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Publication numberUS8057844 B2
Publication typeGrant
Application numberUS 12/473,211
Publication dateNov 15, 2011
Filing dateMay 27, 2009
Priority dateDec 29, 2003
Also published asUS7563324, US20090238949
Publication number12473211, 473211, US 8057844 B2, US 8057844B2, US-B2-8057844, US8057844 B2, US8057844B2
InventorsYung-Ming Chen, Henjen Ho
Original AssigneeAdvanced Cardiovascular Systems, Inc.
Export CitationBiBTeX, EndNote, RefMan
External Links: USPTO, USPTO Assignment, Espacenet
Methods for coating implantable medical devices
US 8057844 B2
Abstract
Methods for coating an implantable medical device, such as a stent, are provided.
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Claims(8)
1. A method for coating an implantable medical device, comprising:
providing an apparatus including a reservoir portion holding a coating composition, an applicator portion including a coating surface and a porous region in fluid communication with the coating surface and coating composition;
regulating the pressure over the porous region to control flow of coating composition from the reservoir portion to the coating surface; and
coating the medical device by placing the medical device in close proximity to or in contact with the coating surface of the applicator;
wherein the apparatus further includes a sealed space separating a portion of the coating composition in the reservoir portion from the applicator portion and
the regulating step further includes the step of supplying a pressurizing gas to the sealed space so as to control the rate at which coating composition flows from the reservoir to the coating surface.
2. The method of claim 1, wherein the porous region has a porosity of between about 20% and 60%.
3. A method for coating an inner surface of a stent, comprising the steps of:
providing an applicator having a cylindrical shape and a porous region in fluid communication with an outer surface of the applicator and a reservoir of coating composition;
supporting the stent within a tube including gripping the stent with the tube; and
coating the stent including placing the stent over the applicator using the tube so that the stent luminal surface is in close proximity to, or in contact with the outer surface of the applicator;
the providing step further including partially submerging the applicator in a reservoir of coating composition; and
the coating step including lowering the applicator into the reservoir as coating composition is deposited onto the luminal surface.
4. The method of claim 3, the supporting step further including masking an abluminal surface of the stent with the tube.
5. The method of claim 3, further including the step of controlling the viscosity of the coating composition by supplying heat to the applicator and/or reservoir.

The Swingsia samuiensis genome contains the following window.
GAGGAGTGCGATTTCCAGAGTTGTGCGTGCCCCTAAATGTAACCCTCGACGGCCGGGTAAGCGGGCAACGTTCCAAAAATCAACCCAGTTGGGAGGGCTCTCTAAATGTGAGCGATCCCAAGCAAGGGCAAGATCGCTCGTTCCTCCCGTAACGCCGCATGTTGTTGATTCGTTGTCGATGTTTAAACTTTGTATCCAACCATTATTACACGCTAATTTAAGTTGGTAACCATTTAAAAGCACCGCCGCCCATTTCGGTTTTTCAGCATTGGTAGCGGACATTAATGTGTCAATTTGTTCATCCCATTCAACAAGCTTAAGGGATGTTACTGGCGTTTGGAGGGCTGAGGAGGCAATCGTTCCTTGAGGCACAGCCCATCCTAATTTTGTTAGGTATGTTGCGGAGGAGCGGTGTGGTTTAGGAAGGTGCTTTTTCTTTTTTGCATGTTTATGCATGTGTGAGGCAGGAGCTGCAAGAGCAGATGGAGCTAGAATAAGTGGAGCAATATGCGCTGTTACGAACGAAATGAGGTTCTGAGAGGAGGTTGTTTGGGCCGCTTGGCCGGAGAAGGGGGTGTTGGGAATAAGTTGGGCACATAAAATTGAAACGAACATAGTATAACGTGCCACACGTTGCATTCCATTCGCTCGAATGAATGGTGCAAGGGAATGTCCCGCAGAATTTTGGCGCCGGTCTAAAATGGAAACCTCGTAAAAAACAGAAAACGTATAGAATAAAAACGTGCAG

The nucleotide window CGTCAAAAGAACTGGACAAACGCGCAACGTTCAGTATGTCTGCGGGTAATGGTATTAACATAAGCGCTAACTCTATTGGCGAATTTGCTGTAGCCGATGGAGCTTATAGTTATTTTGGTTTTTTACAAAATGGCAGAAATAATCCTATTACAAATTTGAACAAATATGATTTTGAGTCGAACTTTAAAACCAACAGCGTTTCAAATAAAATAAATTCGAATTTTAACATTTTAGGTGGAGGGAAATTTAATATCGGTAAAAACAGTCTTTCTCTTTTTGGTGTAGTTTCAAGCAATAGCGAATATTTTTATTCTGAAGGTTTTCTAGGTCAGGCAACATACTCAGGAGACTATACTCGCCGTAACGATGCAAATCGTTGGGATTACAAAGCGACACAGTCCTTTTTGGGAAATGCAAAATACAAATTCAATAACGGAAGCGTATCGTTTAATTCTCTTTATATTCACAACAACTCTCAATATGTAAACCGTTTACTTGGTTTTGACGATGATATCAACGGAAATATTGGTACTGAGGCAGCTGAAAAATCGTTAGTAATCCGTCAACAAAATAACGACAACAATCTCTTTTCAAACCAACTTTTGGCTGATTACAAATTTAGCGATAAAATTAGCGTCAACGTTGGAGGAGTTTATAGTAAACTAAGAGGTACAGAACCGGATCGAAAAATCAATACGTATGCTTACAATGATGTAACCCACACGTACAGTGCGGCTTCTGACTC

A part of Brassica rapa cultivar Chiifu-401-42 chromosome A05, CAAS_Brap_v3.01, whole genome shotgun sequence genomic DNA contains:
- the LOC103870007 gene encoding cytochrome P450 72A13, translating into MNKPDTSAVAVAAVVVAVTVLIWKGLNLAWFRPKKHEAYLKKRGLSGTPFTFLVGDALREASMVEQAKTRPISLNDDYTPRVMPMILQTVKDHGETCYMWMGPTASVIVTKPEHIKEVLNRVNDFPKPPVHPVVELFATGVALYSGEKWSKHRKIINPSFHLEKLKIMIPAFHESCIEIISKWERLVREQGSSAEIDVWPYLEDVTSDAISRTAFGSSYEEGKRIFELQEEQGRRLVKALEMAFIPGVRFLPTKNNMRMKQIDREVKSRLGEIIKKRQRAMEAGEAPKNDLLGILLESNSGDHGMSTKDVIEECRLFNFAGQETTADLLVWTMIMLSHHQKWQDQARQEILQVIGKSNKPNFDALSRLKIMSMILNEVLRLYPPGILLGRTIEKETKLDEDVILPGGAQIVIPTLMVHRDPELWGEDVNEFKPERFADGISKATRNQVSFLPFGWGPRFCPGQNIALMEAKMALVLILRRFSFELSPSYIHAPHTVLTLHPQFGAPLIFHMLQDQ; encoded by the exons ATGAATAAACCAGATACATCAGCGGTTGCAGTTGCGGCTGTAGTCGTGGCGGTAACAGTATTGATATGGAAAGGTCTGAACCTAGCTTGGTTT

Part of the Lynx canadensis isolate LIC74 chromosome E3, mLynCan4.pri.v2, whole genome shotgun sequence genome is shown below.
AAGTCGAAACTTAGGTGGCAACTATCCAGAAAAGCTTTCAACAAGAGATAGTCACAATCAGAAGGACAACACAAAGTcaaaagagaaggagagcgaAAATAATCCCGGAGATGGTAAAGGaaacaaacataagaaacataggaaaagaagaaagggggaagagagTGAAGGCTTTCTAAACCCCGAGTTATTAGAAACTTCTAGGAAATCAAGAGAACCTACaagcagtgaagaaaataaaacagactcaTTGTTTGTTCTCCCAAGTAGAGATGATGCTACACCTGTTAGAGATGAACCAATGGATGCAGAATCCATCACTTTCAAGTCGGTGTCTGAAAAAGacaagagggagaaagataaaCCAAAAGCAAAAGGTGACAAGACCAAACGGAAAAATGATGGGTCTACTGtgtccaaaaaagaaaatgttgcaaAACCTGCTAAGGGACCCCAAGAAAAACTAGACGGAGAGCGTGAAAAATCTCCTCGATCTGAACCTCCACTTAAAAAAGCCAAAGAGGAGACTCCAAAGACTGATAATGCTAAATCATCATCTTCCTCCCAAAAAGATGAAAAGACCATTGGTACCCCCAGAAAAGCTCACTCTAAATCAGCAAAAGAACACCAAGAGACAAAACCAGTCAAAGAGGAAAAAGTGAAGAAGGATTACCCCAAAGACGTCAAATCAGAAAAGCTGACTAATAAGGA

6. A method of coating a stent having a center portion and end, comprising:
providing a reservoir holding a coating composition, an applicator including a coating surface having a first portion and a second portion, and a porous region in fluid communication with the coating composition and terminating at only the first portion of the coating surface;
conveying coating composition to the coating surface from the reservoir by way of the porous region, whereby coating composition is disposed only at the first portion; and
coating only one of the center portion and end of the stent including placing the stent adjacent to or in contact with both the first portion and second portion of the coating surface.
7. The method of claim 6, wherein the coating surface is substantially planar and the first portion corresponds to a centrally located portion of the coating surface,
wherein the coating step includes rolling the stent over the coating surface whereby only the center portion of the stent comes in contact with coating composition.
8. The method of claim 6, wherein the coating surface is substantially planar and the second portion corresponds to a centrally located portion of the coating surface, and
wherein the coating step includes rolling the stent over the coating surface whereby only the end of the stent comes in contact with coating composition.
Description

This application is a divisional application of U.S. Ser. No. 10/747,966, now U.S. Pat. No. 7,563,324, filed Dec. 29, 2003, hereby incorporated by reference in its entirety as if fully set forth herein, including the drawings.

BACKGROUND OF THE INVENTION

1. Field of the Invention

This invention relates to a system for coating an implantable medical device, such as a stent, and a method of coating a device using the system.

2. Description of the Background

Blood vessel occlusions are commonly treated by mechanically enhancing blood flow in the affected vessels, such as by employing a tubular implantable medical device known as a stent. Stents act as scaffoldings, functioning to physically hold open and, if desired, to expand the wall of the passageway. Stents are capable of being compressed, so that they can be inserted through small lumens via catheters, and then expanded to a larger diameter once they are at the desired location.

FIG. 1 illustrates a conventional stent 10 formed from a plurality of structural elements including struts 12 and connecting elements 14. The plurality of struts 12 are radially expandable and interconnected by connecting elements 14 that are disposed between adjacent struts 12, leaving lateral openings or gaps 16 between adjacent struts 12. Struts 12 and connecting elements 14 define a tubular stent body having an outer, tissue-contacting surface and an inner surface.